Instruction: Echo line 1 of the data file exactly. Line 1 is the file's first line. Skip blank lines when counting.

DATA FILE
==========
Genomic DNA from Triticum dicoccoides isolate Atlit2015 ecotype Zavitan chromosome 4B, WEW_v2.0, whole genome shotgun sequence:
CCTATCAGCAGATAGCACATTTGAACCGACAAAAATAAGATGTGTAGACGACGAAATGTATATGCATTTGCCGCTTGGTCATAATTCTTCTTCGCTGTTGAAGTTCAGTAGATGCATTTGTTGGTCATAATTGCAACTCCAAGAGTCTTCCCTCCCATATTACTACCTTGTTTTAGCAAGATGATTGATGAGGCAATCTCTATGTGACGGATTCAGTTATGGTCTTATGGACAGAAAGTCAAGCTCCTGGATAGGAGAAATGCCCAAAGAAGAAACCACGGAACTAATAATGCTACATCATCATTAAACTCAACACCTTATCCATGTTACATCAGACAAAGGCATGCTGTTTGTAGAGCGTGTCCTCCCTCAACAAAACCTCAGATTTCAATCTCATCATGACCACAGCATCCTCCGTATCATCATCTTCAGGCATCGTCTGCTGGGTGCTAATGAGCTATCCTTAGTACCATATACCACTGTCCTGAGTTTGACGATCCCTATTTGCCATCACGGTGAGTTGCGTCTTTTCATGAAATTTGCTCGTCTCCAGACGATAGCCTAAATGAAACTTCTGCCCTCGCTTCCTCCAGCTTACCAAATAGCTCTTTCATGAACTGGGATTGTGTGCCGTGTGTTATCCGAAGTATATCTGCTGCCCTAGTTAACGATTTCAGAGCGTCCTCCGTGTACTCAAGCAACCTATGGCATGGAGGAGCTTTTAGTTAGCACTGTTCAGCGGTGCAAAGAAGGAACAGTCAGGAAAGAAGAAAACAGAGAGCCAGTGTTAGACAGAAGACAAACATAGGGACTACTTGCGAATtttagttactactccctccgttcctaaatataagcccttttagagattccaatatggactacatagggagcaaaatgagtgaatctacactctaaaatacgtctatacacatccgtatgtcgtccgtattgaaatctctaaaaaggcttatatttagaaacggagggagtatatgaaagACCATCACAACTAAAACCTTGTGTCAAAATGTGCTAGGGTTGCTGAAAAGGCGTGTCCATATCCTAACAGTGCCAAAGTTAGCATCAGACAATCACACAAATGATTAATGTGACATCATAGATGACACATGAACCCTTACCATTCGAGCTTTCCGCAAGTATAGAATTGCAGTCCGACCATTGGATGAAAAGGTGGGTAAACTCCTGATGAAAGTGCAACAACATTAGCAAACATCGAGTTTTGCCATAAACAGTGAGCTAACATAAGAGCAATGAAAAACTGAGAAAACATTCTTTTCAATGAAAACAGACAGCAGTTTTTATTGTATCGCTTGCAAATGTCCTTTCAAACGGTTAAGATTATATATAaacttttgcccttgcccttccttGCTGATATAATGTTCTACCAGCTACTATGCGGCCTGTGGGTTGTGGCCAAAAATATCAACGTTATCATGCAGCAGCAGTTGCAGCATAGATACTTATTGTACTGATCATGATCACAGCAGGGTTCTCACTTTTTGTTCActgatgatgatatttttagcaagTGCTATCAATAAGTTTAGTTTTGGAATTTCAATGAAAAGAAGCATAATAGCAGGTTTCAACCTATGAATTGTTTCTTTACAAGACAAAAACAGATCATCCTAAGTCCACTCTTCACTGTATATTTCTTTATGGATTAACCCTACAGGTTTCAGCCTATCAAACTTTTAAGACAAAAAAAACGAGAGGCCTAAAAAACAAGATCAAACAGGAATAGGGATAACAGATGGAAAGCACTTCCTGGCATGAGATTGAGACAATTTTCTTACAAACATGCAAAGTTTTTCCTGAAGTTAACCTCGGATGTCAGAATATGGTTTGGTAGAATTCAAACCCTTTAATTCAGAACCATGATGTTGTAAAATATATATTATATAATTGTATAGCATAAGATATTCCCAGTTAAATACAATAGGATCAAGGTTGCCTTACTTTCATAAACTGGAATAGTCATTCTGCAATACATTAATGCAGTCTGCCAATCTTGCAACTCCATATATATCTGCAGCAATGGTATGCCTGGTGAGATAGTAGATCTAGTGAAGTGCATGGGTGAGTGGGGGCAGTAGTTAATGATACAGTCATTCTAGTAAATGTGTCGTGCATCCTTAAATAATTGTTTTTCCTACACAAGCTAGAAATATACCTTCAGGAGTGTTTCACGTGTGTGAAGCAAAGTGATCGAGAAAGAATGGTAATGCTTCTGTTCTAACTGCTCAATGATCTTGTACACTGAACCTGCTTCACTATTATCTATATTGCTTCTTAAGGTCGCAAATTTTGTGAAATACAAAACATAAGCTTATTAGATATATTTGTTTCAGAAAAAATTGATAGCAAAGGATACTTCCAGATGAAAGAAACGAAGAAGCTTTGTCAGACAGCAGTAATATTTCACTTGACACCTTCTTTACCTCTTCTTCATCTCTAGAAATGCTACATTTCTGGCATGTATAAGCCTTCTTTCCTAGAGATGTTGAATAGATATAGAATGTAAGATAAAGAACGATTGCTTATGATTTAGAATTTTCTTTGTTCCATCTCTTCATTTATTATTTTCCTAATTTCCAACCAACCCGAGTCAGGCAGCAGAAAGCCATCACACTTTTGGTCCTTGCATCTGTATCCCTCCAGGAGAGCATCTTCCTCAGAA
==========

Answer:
Genomic DNA from Triticum dicoccoides isolate Atlit2015 ecotype Zavitan chromosome 4B, WEW_v2.0, whole genome shotgun sequence: